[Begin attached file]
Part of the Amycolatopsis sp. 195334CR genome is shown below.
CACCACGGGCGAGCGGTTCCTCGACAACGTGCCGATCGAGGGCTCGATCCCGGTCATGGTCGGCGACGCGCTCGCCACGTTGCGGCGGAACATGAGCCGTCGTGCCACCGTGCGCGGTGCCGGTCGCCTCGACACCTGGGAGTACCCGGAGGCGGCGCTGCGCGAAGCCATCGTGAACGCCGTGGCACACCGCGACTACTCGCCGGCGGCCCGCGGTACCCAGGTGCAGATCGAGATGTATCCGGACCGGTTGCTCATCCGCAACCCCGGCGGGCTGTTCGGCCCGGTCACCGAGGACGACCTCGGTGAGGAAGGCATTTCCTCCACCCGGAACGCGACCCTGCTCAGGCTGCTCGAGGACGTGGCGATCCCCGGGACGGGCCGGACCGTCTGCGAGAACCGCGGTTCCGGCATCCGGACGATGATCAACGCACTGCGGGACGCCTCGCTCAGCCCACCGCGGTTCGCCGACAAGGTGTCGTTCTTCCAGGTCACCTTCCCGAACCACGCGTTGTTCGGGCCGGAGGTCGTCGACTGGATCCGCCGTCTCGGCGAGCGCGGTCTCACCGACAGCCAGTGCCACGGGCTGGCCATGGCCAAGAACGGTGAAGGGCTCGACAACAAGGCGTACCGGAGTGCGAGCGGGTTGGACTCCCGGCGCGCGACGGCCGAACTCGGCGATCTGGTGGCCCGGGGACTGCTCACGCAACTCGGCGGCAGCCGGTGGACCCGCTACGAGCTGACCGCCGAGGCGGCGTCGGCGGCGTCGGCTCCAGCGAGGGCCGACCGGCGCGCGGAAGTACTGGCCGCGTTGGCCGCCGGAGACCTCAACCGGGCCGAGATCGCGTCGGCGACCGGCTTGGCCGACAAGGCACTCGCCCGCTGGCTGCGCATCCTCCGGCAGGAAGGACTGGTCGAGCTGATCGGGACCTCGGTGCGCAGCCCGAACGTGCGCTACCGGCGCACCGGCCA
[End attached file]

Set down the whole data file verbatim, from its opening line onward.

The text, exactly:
Part of the Amycolatopsis sp. 195334CR genome is shown below.
CACCACGGGCGAGCGGTTCCTCGACAACGTGCCGATCGAGGGCTCGATCCCGGTCATGGTCGGCGACGCGCTCGCCACGTTGCGGCGGAACATGAGCCGTCGTGCCACCGTGCGCGGTGCCGGTCGCCTCGACACCTGGGAGTACCCGGAGGCGGCGCTGCGCGAAGCCATCGTGAACGCCGTGGCACACCGCGACTACTCGCCGGCGGCCCGCGGTACCCAGGTGCAGATCGAGATGTATCCGGACCGGTTGCTCATCCGCAACCCCGGCGGGCTGTTCGGCCCGGTCACCGAGGACGACCTCGGTGAGGAAGGCATTTCCTCCACCCGGAACGCGACCCTGCTCAGGCTGCTCGAGGACGTGGCGATCCCCGGGACGGGCCGGACCGTCTGCGAGAACCGCGGTTCCGGCATCCGGACGATGATCAACGCACTGCGGGACGCCTCGCTCAGCCCACCGCGGTTCGCCGACAAGGTGTCGTTCTTCCAGGTCACCTTCCCGAACCACGCGTTGTTCGGGCCGGAGGTCGTCGACTGGATCCGCCGTCTCGGCGAGCGCGGTCTCACCGACAGCCAGTGCCACGGGCTGGCCATGGCCAAGAACGGTGAAGGGCTCGACAACAAGGCGTACCGGAGTGCGAGCGGGTTGGACTCCCGGCGCGCGACGGCCGAACTCGGCGATCTGGTGGCCCGGGGACTGCTCACGCAACTCGGCGGCAGCCGGTGGACCCGCTACGAGCTGACCGCCGAGGCGGCGTCGGCGGCGTCGGCTCCAGCGAGGGCCGACCGGCGCGCGGAAGTACTGGCCGCGTTGGCCGCCGGAGACCTCAACCGGGCCGAGATCGCGTCGGCGACCGGCTTGGCCGACAAGGCACTCGCCCGCTGGCTGCGCATCCTCCGGCAGGAAGGACTGGTCGAGCTGATCGGGACCTCGGTGCGCAGCCCGAACGTGCGCTACCGGCGCACCGGCCA